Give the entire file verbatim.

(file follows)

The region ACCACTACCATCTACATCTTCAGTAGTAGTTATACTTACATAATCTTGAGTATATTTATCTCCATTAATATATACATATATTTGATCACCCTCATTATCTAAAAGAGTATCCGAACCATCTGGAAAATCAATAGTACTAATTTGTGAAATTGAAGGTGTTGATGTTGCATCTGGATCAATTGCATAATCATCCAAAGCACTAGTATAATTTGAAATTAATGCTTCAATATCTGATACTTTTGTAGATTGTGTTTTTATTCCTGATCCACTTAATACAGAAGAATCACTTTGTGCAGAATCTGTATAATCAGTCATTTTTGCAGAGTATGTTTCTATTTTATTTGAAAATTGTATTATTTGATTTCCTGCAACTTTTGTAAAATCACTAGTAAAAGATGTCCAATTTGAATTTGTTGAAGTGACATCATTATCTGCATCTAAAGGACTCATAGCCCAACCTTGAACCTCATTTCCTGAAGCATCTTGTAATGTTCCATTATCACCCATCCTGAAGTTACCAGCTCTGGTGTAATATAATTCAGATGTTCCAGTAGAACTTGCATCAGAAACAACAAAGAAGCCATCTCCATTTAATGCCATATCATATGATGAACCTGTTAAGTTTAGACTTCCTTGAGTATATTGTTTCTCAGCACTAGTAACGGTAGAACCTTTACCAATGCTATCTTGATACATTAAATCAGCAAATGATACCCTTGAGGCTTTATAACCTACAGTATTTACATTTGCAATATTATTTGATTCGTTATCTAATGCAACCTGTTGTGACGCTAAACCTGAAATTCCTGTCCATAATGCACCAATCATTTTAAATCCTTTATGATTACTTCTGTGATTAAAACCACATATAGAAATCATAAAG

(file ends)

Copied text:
The region ACCACTACCATCTACATCTTCAGTAGTAGTTATACTTACATAATCTTGAGTATATTTATCTCCATTAATATATACATATATTTGATCACCCTCATTATCTAAAAGAGTATCCGAACCATCTGGAAAATCAATAGTACTAATTTGTGAAATTGAAGGTGTTGATGTTGCATCTGGATCAATTGCATAATCATCCAAAGCACTAGTATAATTTGAAATTAATGCTTCAATATCTGATACTTTTGTAGATTGTGTTTTTATTCCTGATCCACTTAATACAGAAGAATCACTTTGTGCAGAATCTGTATAATCAGTCATTTTTGCAGAGTATGTTTCTATTTTATTTGAAAATTGTATTATTTGATTTCCTGCAACTTTTGTAAAATCACTAGTAAAAGATGTCCAATTTGAATTTGTTGAAGTGACATCATTATCTGCATCTAAAGGACTCATAGCCCAACCTTGAACCTCATTTCCTGAAGCATCTTGTAATGTTCCATTATCACCCATCCTGAAGTTACCAGCTCTGGTGTAATATAATTCAGATGTTCCAGTAGAACTTGCATCAGAAACAACAAAGAAGCCATCTCCATTTAATGCCATATCATATGATGAACCTGTTAAGTTTAGACTTCCTTGAGTATATTGTTTCTCAGCACTAGTAACGGTAGAACCTTTACCAATGCTATCTTGATACATTAAATCAGCAAATGATACCCTTGAGGCTTTATAACCTACAGTATTTACATTTGCAATATTATTTGATTCGTTATCTAATGCAACCTGTTGTGACGCTAAACCTGAAATTCCTGTCCATAATGCACCAATCATTTTAAATCCTTTATGATTACTTCTGTGATTAAAACCACATATAGAAATCATAAAG